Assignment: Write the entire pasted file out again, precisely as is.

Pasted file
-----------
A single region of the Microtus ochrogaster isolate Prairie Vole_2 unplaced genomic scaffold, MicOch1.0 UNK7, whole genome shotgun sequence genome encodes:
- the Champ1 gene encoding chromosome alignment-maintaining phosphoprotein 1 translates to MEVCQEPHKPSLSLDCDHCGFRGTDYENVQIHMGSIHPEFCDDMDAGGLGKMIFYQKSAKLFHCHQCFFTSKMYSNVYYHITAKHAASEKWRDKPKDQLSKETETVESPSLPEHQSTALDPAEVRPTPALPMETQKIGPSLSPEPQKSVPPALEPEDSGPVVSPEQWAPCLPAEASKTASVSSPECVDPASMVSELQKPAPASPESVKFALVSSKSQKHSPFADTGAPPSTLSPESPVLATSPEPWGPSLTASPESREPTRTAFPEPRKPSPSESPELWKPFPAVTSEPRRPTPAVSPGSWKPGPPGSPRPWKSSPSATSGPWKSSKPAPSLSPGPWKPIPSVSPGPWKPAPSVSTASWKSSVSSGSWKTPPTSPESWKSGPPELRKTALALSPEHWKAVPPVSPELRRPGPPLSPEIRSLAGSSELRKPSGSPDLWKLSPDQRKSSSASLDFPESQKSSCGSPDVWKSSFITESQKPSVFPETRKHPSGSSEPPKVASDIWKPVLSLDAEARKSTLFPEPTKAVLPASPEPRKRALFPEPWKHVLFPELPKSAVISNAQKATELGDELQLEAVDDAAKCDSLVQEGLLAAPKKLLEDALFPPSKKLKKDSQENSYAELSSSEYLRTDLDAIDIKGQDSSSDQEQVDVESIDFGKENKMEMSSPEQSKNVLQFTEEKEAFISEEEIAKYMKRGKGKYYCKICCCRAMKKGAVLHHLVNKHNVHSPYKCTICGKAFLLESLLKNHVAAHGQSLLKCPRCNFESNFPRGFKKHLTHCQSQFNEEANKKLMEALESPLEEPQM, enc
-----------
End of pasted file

A single region of the Microtus ochrogaster isolate Prairie Vole_2 unplaced genomic scaffold, MicOch1.0 UNK7, whole genome shotgun sequence genome encodes:
- the Champ1 gene encoding chromosome alignment-maintaining phosphoprotein 1 translates to MEVCQEPHKPSLSLDCDHCGFRGTDYENVQIHMGSIHPEFCDDMDAGGLGKMIFYQKSAKLFHCHQCFFTSKMYSNVYYHITAKHAASEKWRDKPKDQLSKETETVESPSLPEHQSTALDPAEVRPTPALPMETQKIGPSLSPEPQKSVPPALEPEDSGPVVSPEQWAPCLPAEASKTASVSSPECVDPASMVSELQKPAPASPESVKFALVSSKSQKHSPFADTGAPPSTLSPESPVLATSPEPWGPSLTASPESREPTRTAFPEPRKPSPSESPELWKPFPAVTSEPRRPTPAVSPGSWKPGPPGSPRPWKSSPSATSGPWKSSKPAPSLSPGPWKPIPSVSPGPWKPAPSVSTASWKSSVSSGSWKTPPTSPESWKSGPPELRKTALALSPEHWKAVPPVSPELRRPGPPLSPEIRSLAGSSELRKPSGSPDLWKLSPDQRKSSSASLDFPESQKSSCGSPDVWKSSFITESQKPSVFPETRKHPSGSSEPPKVASDIWKPVLSLDAEARKSTLFPEPTKAVLPASPEPRKRALFPEPWKHVLFPELPKSAVISNAQKATELGDELQLEAVDDAAKCDSLVQEGLLAAPKKLLEDALFPPSKKLKKDSQENSYAELSSSEYLRTDLDAIDIKGQDSSSDQEQVDVESIDFGKENKMEMSSPEQSKNVLQFTEEKEAFISEEEIAKYMKRGKGKYYCKICCCRAMKKGAVLHHLVNKHNVHSPYKCTICGKAFLLESLLKNHVAAHGQSLLKCPRCNFESNFPRGFKKHLTHCQSQFNEEANKKLMEALESPLEEPQM, enc